An Australian-first energy recovery project at the Mt Piper power station near Lithgow is technically and economically viable and could generate reliable baseload electricity supply for an additional 40,000 homes in New South Wales without having to burn more coal.
Those were the key findings from the project’s first phase, announced today by joint proponents EnergyAustralia and Re.Group. The companies said the project could now proceed to the next stage of development, including preparation of a comprehensive study of environmental impacts.
EnergyAustralia Head of Assets Julian Turecek said the assessment showed it was possible to generate around 27 megawatts (MW) of electricity by converting part of Mt Piper to run on non-recyclable materials.
“That’s enough power to meet the electricity needs of around 40,000 typical homes in New South Wales without having to burn a single additional lump of coal,” Mr Turecek said.
“It also makes good sense to broaden Mt Piper’s fuel supply, supporting the plant’s long-term operation. And not only could our energy recovery project mean more local jobs, it would increase the state’s supplies of reliable power.
“We think it’s a great example of the thinking and innovation that will come to underpin a new, modern energy system in Australia,” he said.
The first phase assessment found an energy recovery project at Mt Piper would require an investment of around $160 million, primarily in a new boiler and construction of a loading dock to handle around 200,000 tonnes of non-recyclable materials a year.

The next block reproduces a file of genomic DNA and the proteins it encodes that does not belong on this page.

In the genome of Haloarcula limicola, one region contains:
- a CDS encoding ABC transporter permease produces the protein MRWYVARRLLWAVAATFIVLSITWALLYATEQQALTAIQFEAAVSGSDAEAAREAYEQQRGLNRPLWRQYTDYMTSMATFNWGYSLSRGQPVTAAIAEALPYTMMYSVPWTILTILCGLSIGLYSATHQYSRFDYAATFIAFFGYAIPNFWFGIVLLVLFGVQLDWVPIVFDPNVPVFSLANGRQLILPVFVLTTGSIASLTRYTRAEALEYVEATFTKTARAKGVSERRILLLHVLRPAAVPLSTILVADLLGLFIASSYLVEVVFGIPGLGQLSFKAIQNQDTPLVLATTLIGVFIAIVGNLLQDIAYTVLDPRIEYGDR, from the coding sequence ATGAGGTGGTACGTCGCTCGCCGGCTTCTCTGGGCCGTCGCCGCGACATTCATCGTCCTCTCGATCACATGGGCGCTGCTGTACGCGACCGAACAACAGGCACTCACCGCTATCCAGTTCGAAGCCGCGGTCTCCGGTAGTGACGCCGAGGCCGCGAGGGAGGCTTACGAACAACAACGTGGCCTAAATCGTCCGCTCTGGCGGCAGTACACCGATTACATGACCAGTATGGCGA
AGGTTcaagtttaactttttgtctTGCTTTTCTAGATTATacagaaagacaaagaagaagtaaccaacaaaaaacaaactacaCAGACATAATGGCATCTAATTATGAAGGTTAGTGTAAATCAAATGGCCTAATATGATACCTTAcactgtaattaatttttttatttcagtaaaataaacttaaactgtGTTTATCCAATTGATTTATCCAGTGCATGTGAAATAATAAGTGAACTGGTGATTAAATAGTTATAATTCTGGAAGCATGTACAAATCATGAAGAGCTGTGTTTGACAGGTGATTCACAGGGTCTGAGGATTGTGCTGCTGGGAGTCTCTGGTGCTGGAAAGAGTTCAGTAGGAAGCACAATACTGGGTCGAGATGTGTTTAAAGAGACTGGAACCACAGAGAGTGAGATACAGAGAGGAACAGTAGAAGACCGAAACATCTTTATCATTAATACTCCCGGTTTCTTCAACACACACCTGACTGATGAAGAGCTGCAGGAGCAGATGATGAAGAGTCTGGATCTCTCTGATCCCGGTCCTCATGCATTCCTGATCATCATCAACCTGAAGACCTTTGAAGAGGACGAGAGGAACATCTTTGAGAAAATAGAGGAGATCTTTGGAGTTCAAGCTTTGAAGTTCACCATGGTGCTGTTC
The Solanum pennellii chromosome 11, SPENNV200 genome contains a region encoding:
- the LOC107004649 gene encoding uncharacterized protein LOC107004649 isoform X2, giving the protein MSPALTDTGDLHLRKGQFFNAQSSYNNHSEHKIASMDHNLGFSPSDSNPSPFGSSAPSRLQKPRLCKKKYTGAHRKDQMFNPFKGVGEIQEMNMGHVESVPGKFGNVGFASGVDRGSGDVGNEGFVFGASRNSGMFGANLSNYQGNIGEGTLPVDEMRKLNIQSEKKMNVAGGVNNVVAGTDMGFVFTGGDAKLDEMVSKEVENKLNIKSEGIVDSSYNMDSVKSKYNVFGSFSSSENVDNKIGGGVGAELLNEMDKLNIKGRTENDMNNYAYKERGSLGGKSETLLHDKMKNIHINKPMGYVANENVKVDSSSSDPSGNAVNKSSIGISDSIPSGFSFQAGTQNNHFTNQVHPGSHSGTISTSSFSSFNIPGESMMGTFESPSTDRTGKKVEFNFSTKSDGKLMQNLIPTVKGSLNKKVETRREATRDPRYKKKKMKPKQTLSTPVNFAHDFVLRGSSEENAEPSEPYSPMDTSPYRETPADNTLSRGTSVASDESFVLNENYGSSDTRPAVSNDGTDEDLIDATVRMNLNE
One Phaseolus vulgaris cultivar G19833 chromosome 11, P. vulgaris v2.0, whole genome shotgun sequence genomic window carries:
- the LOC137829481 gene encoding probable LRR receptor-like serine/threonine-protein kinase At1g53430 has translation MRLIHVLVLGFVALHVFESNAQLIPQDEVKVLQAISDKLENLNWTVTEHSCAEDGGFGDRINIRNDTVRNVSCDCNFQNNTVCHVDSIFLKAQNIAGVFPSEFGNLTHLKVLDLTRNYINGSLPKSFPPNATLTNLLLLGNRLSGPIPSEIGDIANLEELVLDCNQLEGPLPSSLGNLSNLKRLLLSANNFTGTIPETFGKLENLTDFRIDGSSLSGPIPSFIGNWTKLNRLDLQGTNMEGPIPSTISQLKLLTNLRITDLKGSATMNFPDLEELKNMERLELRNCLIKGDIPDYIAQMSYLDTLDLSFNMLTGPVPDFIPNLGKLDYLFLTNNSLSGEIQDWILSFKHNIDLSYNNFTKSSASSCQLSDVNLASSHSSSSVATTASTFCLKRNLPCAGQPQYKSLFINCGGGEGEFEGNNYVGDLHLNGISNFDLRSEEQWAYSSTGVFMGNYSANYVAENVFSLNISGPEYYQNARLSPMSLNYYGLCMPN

The development would create around 300 direct and indirect local jobs during construction, and some 16 ongoing roles during operation.
Re.Group Managing Director David Singh, said over 6 million tonnes of waste is sent to landfill in NSW each year.
“This project will allow us to select and process some of this non-recyclable material into fuel, so that it is no longer a waste, but a safe and useful resource for the community,” said Mr Singh.
“The project will reduce greenhouse gas emissions by the equivalent of more than 200,000 tonnes of carbon dioxide per year, and reduce the need to develop new landfills. The process of converting non-recyclable waste into a fuel to support energy production is done around the world, using proven and safe technology.”
Mr Turecek said while the project was viable and would provide environmental benefits, there was much more work to be done before the partners could make a final decision. He said community support was vital for the project to proceed.
“The first phase showed an energy recovery project at Mt Piper can work. Now we’ll focus on investigating potential impacts such as transportation of the materials, plant emissions, and disposal of the residual ash,” Mr Turecek said.
“Preserving air quality, flora and fauna and quality of life are important to the community and we simply must get these things right. There’ll be ongoing consultation throughout development, because we want to identify all the potential impacts, so that they can be mitigated or avoided altogether,” he said.
Environmental consultancy ERM has been hired to do a full environmental impact assessment over the next 12 months. Meanwhile, EnergyAustralia and Re.Group will complete detailed engineering works and technology selection and progress relevant planning and environmental approvals.
A final decision on the project is scheduled for 2019. If it proceeds, energy recovery at Mt Piper could make its first power in 2021.